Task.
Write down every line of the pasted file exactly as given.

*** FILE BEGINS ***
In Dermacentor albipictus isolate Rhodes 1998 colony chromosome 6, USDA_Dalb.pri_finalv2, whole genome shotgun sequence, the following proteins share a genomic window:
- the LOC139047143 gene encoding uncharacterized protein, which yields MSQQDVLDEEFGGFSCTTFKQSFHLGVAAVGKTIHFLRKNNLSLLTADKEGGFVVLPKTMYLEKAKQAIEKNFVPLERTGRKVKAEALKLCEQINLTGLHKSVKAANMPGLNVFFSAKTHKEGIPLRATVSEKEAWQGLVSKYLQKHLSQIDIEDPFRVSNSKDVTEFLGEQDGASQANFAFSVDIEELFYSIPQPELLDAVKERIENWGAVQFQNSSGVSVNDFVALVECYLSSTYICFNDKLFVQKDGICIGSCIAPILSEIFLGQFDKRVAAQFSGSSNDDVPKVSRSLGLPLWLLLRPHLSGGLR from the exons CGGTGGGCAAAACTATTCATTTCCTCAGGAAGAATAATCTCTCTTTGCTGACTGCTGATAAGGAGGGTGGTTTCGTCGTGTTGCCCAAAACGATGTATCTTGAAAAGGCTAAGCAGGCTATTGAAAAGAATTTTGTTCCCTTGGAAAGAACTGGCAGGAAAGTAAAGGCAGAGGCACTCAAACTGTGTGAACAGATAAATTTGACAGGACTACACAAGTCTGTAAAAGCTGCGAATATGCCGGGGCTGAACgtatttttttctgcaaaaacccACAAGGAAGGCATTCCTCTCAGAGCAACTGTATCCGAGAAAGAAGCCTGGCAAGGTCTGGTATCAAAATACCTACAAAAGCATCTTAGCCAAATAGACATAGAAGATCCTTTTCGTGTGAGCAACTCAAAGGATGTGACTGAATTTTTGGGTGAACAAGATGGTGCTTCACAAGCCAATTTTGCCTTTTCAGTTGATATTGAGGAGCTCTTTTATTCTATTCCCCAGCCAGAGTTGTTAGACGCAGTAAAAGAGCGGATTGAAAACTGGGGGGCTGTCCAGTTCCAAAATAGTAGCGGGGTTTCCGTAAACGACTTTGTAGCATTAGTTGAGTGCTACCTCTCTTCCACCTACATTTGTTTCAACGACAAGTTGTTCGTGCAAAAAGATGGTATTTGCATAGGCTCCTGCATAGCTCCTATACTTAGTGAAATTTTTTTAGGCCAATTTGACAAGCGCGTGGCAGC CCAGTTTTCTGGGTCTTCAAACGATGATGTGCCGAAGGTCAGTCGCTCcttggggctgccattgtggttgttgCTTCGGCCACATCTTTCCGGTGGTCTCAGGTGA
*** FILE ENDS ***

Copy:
In Dermacentor albipictus isolate Rhodes 1998 colony chromosome 6, USDA_Dalb.pri_finalv2, whole genome shotgun sequence, the following proteins share a genomic window:
- the LOC139047143 gene encoding uncharacterized protein, which yields MSQQDVLDEEFGGFSCTTFKQSFHLGVAAVGKTIHFLRKNNLSLLTADKEGGFVVLPKTMYLEKAKQAIEKNFVPLERTGRKVKAEALKLCEQINLTGLHKSVKAANMPGLNVFFSAKTHKEGIPLRATVSEKEAWQGLVSKYLQKHLSQIDIEDPFRVSNSKDVTEFLGEQDGASQANFAFSVDIEELFYSIPQPELLDAVKERIENWGAVQFQNSSGVSVNDFVALVECYLSSTYICFNDKLFVQKDGICIGSCIAPILSEIFLGQFDKRVAAQFSGSSNDDVPKVSRSLGLPLWLLLRPHLSGGLR from the exons CGGTGGGCAAAACTATTCATTTCCTCAGGAAGAATAATCTCTCTTTGCTGACTGCTGATAAGGAGGGTGGTTTCGTCGTGTTGCCCAAAACGATGTATCTTGAAAAGGCTAAGCAGGCTATTGAAAAGAATTTTGTTCCCTTGGAAAGAACTGGCAGGAAAGTAAAGGCAGAGGCACTCAAACTGTGTGAACAGATAAATTTGACAGGACTACACAAGTCTGTAAAAGCTGCGAATATGCCGGGGCTGAACgtatttttttctgcaaaaacccACAAGGAAGGCATTCCTCTCAGAGCAACTGTATCCGAGAAAGAAGCCTGGCAAGGTCTGGTATCAAAATACCTACAAAAGCATCTTAGCCAAATAGACATAGAAGATCCTTTTCGTGTGAGCAACTCAAAGGATGTGACTGAATTTTTGGGTGAACAAGATGGTGCTTCACAAGCCAATTTTGCCTTTTCAGTTGATATTGAGGAGCTCTTTTATTCTATTCCCCAGCCAGAGTTGTTAGACGCAGTAAAAGAGCGGATTGAAAACTGGGGGGCTGTCCAGTTCCAAAATAGTAGCGGGGTTTCCGTAAACGACTTTGTAGCATTAGTTGAGTGCTACCTCTCTTCCACCTACATTTGTTTCAACGACAAGTTGTTCGTGCAAAAAGATGGTATTTGCATAGGCTCCTGCATAGCTCCTATACTTAGTGAAATTTTTTTAGGCCAATTTGACAAGCGCGTGGCAGC CCAGTTTTCTGGGTCTTCAAACGATGATGTGCCGAAGGTCAGTCGCTCcttggggctgccattgtggttgttgCTTCGGCCACATCTTTCCGGTGGTCTCAGGTGA